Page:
LPG brands will now be responsible for guaranteeing the safety of every cylinder. The brands, which will only swap their cylinders for new ones through their own branded retail points, must also now add safety instructions onto each cylinder, including guides on what to do if consumers smell a gas leak.

“Elsewhere in the world, LPG dominates in rural areas as a clean and safe fuel. Moving to regulations that will see the end of illegal cylinder refilling in Kenya will open the way for a projected seven-fold increase in LPG usage,” said Mr Olagoke Aluko Chairman of the Petroleum Institute of East Africa (PIEA).

The PIEA, which represents the country’s oil and gas industry, is now working with government and regulators to achieve a widespread switchover to LPG, at a time when more than 70 per cent of Kenyans are still using firewood and charcoal for cooking.

“The pollution that dirty cooking fuels are creating in the home is killing tens of thousands of Kenyans a year,” said Mr Aluko. “Estimates suggest some 21,650 Kenyans are dying every year from air pollution, and 40 per cent of childhood deaths are being caused by respiratory diseases triggered by indoor cooking pollution.”

The country’s dependency on firewood and charcoal, which has remained larger than for other countries in Africa as a result of the recent disorder in the Kenyan LPG market, has also eroded the country’s forests, with illegal logging damaging its main water catchment forests, and the nation now suffering a 16m m3 shortfall in its wood supply each year.

“LPG is actually a cheaper cooking fuel than firewood, charcoal or kerosene on a meal-by-meal sum and gets families back to clean homes and good health, saving our forests and our water supply too,” said Mr Aluko.

Government, industry and regulators are therefore now working to make LPG the primary cooking fuel in Kenya. In addition to the new regulations, government plans to increase LPG imports and storage at Mombasa, while the industry is increasing its investments in LPG cylinders six-fold.

“To this end, the EPRA will no longer tolerate any gas cylinder that has not been properly checked between refills and is not fully labelled for safety and traceability,” said Mr Oimeke.

Mama Earth Products in Kenya

A new online shopping website, Mama Earth Products, that features Kenya’s locally-made organic brands has been launched to sell organic products.

Everyone is looking to go green these days, whether with packaging, food or skincare. And why not? Organic products have been proven to be better for both you and the environment. The question is, where can you easily find what you’re looking for?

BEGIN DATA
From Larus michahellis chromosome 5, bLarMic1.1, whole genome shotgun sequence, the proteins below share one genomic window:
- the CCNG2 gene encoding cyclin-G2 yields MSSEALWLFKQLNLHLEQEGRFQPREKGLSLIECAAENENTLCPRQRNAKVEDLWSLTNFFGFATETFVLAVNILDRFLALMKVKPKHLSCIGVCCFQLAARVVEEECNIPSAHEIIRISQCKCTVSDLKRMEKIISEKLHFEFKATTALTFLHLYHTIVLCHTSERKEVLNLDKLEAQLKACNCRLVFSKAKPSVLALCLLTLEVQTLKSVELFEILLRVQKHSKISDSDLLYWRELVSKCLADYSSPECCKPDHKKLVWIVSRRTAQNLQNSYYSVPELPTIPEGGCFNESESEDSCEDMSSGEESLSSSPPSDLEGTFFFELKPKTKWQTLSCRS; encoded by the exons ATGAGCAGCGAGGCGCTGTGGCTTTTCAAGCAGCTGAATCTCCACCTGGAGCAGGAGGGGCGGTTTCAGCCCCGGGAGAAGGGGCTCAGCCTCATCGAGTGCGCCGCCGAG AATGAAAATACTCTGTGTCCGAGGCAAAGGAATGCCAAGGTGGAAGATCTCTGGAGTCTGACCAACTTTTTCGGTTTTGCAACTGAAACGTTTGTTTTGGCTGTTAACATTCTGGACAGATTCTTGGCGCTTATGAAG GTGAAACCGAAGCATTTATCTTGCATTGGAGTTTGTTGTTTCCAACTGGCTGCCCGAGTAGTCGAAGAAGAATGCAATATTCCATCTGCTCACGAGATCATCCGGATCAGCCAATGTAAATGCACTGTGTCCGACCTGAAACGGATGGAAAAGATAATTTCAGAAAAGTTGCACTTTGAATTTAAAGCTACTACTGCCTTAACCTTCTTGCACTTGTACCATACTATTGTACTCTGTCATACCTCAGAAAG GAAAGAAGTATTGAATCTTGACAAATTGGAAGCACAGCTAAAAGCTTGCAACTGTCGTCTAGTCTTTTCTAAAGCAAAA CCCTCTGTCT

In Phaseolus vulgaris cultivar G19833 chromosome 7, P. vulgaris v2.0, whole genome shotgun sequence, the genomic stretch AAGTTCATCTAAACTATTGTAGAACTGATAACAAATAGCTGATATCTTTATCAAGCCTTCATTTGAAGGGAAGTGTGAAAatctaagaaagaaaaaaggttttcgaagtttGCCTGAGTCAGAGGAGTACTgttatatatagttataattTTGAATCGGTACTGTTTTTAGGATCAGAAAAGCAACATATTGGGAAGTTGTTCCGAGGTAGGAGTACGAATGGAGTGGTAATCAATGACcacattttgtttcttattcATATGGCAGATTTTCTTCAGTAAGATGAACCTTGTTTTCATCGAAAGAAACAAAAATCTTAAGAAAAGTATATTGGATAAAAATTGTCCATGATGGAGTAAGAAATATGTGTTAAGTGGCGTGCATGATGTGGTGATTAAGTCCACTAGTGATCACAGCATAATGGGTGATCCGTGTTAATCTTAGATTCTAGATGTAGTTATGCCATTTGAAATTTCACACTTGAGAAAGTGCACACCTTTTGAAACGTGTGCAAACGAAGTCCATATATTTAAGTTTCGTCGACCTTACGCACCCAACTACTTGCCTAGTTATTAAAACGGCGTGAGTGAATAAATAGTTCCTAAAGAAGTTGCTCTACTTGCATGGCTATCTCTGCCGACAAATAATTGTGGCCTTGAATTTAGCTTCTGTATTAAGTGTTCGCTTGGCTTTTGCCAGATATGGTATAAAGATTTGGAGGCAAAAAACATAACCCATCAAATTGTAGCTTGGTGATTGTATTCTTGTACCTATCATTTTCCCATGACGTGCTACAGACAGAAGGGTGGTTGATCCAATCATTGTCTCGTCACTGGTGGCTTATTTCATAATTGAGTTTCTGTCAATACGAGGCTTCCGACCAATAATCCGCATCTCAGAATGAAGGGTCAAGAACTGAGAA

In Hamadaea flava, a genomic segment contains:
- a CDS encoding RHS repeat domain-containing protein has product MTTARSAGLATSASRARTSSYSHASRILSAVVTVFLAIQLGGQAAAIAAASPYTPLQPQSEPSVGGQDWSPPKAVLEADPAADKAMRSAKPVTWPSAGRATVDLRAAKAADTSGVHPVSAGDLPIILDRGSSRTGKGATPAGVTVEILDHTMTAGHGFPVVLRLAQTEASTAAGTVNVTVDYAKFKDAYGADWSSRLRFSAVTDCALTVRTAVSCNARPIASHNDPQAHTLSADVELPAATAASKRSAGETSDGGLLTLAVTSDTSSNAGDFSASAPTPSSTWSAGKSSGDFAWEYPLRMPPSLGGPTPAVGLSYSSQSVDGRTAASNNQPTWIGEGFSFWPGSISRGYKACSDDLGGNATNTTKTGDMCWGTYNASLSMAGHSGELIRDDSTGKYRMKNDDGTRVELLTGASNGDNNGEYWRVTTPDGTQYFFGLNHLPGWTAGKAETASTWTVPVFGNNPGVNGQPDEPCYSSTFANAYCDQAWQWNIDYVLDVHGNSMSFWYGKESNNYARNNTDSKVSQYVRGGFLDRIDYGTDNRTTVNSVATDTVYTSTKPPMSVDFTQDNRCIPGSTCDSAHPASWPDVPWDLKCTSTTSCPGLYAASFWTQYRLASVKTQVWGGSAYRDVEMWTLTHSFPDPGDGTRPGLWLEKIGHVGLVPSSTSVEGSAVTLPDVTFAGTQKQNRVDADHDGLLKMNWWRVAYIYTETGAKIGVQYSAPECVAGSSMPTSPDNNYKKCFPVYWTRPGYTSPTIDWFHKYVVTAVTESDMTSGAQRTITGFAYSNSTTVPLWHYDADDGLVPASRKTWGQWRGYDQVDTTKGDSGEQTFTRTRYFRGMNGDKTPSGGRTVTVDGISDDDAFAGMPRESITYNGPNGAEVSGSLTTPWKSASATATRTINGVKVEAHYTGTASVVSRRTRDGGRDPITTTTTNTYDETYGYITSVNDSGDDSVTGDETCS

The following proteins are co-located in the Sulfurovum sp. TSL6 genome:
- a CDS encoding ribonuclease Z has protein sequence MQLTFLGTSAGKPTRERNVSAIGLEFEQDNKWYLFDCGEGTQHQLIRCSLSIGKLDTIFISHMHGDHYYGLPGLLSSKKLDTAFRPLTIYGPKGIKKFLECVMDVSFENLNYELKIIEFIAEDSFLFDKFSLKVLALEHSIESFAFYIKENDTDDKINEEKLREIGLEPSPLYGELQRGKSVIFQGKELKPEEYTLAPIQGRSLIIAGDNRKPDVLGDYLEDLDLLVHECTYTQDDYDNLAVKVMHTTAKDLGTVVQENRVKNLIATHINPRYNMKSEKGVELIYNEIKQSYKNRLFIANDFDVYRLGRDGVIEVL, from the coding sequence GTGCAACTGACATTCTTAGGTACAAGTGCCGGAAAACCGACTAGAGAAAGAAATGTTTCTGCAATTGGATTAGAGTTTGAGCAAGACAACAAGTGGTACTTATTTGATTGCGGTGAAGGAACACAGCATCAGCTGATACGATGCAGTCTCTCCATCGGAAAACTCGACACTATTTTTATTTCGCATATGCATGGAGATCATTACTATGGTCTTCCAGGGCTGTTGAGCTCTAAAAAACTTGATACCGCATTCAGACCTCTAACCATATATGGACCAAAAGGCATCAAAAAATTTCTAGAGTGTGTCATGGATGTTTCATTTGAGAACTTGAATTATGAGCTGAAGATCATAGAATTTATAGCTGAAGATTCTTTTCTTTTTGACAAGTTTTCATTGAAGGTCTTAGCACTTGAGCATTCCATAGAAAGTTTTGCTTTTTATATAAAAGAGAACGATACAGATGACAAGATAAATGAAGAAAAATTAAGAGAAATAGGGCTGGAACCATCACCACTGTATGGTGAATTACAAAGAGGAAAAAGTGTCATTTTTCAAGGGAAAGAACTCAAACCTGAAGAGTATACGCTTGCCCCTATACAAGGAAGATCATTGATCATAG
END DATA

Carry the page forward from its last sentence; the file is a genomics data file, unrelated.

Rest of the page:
Mama Earth Products whose online shop is now available at www.mamaearthproducts.com have good news!  You can now get your favourite natural brands all under one roof.

What’s in store

Skincare

MamaEarth has everything ranging from cleansers, moisturizers, facemasks and even bath salts.  The website features great brands like:

  • Kara Sidai- for superfood luxury soaps.
  • Chebe hair butter for all the naturalistas out there who want to grow their hair.
  • Fluffy buttah– which is whipped body butter that moisturizes your skin. It also comes in three flavours that smell like heaven.
  • Liku bath salts– Imagine coming home from a long day of work to a hot, therapeutic bath with tingly salts. Yes please!

 

Food

If you’re looking to be clean and green on the inside, there are also food products you can get.

  • Beehappyke honey – This is raw forest honey with a variety of interesting flavours including ginger, cinnamon and chilli!
  • Flavour infused jam- Did you know you could have dark chocolate and raspberry in your breakfast spread? Neither did we!
  • Absolute chocolate– This locally-made chocolate brand is to die for. They have a whole range of creative flavours including Mexican chilli chocolate, peppermint crisp and sorrento orange.

 

What we love about this is that each local brand gets recognized. Next to each product is a snippet of the individual company so that you can know the story behind it.

Shipping is only 300 bob and happens every Thursday.